the lower fox river watershed monitoring program    
University of Wisconsin Green Bay
University of Wisconsin Milwaukee

Project History

The Lower Fox River Watershed Monitoring Program was established in 2003 with a $1.5 million grant from Arjo Wiggins Appleton for a multi-year water monitoring program in and around the Lower Fox River watershed. The program was conceived by a broad-based group of interested academic, government, industry, and community participants, and intends to provide independent, high-quality data that can be used to help make resource restoration decisions in the revitalization of the Lower Fox River watershed.

The school program was begun in 2003 when the first annual teacher workshop was held at UWGB. School-based monitoring sampling events are currently performed 3 or 4 times a year. An annual student symposium is held each spring to provide a forum to share data between students, teachers, university researchers, and agency personnel.

Four USGS monitoring stations were initially established in summer 2003 on Apple Creek at CTH U, on Ashwaubenon Creek at Creamery Road, on Baird Creek at Superior Road, and on Duck Creek at CTH FF. Partnership with Green Bay Metropolitan Sewerage District proided an additional USGS monitoring station on the East River at Monroe Street. These stations recorded precipitation, gauge height, and discharge. Changes in streamflow due to runoff events triggered automated samplers at the stations to take water samples, which were analyzed by the Green Bay Metropolitan Sewerage District laboratory for total phosphorus, dissolved phosphorus, and total suspended solids. Four of the stations were operated for 3 to 5 years. Through partnerships with EPA, USGS, WDNR, and BCPF, the Baird Creek Station has been in continuous operation from October 2003 to the present. The data, along with bimonthly low-flow sampling, enables researchers to model sediment and phosphorus loads delivered to Green Bay.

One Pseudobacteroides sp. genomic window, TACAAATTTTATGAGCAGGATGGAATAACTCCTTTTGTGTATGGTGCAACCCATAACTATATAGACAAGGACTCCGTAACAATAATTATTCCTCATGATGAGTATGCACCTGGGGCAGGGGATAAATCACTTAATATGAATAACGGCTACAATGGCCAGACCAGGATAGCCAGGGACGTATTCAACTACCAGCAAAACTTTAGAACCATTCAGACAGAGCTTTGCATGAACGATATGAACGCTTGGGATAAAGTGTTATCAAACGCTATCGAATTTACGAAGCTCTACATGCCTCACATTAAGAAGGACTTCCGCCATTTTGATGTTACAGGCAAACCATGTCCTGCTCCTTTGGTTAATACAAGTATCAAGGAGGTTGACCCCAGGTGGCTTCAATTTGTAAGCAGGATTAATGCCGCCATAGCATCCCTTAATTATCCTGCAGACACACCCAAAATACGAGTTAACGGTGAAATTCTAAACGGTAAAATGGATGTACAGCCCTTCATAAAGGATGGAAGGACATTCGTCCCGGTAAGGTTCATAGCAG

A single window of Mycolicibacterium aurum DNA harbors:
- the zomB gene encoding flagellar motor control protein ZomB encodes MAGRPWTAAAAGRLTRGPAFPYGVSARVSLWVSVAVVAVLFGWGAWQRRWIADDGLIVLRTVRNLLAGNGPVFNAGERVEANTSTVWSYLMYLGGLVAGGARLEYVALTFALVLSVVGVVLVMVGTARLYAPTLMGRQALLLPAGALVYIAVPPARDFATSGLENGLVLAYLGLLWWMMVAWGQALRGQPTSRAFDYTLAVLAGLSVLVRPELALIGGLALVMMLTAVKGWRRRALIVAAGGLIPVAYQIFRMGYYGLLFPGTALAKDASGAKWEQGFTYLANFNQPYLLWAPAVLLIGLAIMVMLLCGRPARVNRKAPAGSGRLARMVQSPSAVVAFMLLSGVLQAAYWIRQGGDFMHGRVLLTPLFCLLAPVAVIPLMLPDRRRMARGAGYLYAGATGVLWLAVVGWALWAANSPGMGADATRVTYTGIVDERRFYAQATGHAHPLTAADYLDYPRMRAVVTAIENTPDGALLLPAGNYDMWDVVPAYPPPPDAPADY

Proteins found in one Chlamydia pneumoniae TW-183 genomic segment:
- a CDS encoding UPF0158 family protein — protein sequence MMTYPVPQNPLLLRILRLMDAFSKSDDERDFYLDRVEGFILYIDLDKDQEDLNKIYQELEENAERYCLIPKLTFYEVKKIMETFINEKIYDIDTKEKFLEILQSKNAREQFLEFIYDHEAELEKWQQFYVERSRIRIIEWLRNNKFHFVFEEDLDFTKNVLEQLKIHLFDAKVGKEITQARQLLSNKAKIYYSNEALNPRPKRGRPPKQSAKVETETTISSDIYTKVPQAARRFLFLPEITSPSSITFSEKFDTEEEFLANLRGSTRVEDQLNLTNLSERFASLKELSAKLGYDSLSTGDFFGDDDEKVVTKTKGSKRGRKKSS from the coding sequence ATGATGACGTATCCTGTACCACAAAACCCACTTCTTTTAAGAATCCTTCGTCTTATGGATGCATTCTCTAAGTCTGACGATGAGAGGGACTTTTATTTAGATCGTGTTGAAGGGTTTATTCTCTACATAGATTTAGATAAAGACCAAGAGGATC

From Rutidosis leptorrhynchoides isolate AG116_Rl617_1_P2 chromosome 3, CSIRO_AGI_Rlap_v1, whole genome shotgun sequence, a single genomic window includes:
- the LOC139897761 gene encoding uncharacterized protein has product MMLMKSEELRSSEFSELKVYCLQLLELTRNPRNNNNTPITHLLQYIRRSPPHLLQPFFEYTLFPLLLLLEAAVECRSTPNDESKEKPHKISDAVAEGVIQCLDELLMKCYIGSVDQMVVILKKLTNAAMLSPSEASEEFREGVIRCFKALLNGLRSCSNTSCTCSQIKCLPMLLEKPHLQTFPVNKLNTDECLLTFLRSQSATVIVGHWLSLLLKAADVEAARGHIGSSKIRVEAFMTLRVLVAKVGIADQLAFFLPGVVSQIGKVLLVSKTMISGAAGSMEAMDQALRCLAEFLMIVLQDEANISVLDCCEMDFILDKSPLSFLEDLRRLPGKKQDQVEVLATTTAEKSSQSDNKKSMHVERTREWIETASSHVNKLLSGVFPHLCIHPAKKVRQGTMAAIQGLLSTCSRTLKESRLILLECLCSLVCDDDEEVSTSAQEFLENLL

From 2003 through 2008, UW-Milwaukee biologists continuously monitored stage height, turbidity, conductivity, temperature, pH, and dissolved oxygen at four of the stations. They also sampled the streams for fish and macroinvertebrate community composition.